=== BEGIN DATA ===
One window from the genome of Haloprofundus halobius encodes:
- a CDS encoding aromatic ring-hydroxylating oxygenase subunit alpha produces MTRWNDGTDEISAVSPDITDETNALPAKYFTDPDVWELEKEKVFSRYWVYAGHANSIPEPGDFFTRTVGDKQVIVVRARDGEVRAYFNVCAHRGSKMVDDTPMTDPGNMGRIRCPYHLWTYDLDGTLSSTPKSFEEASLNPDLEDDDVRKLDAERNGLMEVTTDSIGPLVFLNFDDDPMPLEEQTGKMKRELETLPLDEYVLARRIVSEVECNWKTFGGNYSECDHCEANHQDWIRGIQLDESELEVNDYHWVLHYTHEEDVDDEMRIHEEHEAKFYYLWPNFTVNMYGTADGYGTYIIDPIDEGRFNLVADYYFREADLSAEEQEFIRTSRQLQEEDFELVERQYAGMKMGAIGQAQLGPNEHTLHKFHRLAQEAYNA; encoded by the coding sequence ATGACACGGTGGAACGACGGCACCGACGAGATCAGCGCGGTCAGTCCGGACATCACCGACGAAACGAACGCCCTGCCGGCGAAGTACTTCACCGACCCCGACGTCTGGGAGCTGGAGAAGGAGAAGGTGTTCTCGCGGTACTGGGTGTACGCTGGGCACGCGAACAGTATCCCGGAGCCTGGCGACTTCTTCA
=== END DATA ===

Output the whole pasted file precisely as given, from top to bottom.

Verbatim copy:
One window from the genome of Haloprofundus halobius encodes:
- a CDS encoding aromatic ring-hydroxylating oxygenase subunit alpha produces MTRWNDGTDEISAVSPDITDETNALPAKYFTDPDVWELEKEKVFSRYWVYAGHANSIPEPGDFFTRTVGDKQVIVVRARDGEVRAYFNVCAHRGSKMVDDTPMTDPGNMGRIRCPYHLWTYDLDGTLSSTPKSFEEASLNPDLEDDDVRKLDAERNGLMEVTTDSIGPLVFLNFDDDPMPLEEQTGKMKRELETLPLDEYVLARRIVSEVECNWKTFGGNYSECDHCEANHQDWIRGIQLDESELEVNDYHWVLHYTHEEDVDDEMRIHEEHEAKFYYLWPNFTVNMYGTADGYGTYIIDPIDEGRFNLVADYYFREADLSAEEQEFIRTSRQLQEEDFELVERQYAGMKMGAIGQAQLGPNEHTLHKFHRLAQEAYNA; encoded by the coding sequence ATGACACGGTGGAACGACGGCACCGACGAGATCAGCGCGGTCAGTCCGGACATCACCGACGAAACGAACGCCCTGCCGGCGAAGTACTTCACCGACCCCGACGTCTGGGAGCTGGAGAAGGAGAAGGTGTTCTCGCGGTACTGGGTGTACGCTGGGCACGCGAACAGTATCCCGGAGCCTGGCGACTTCTTCA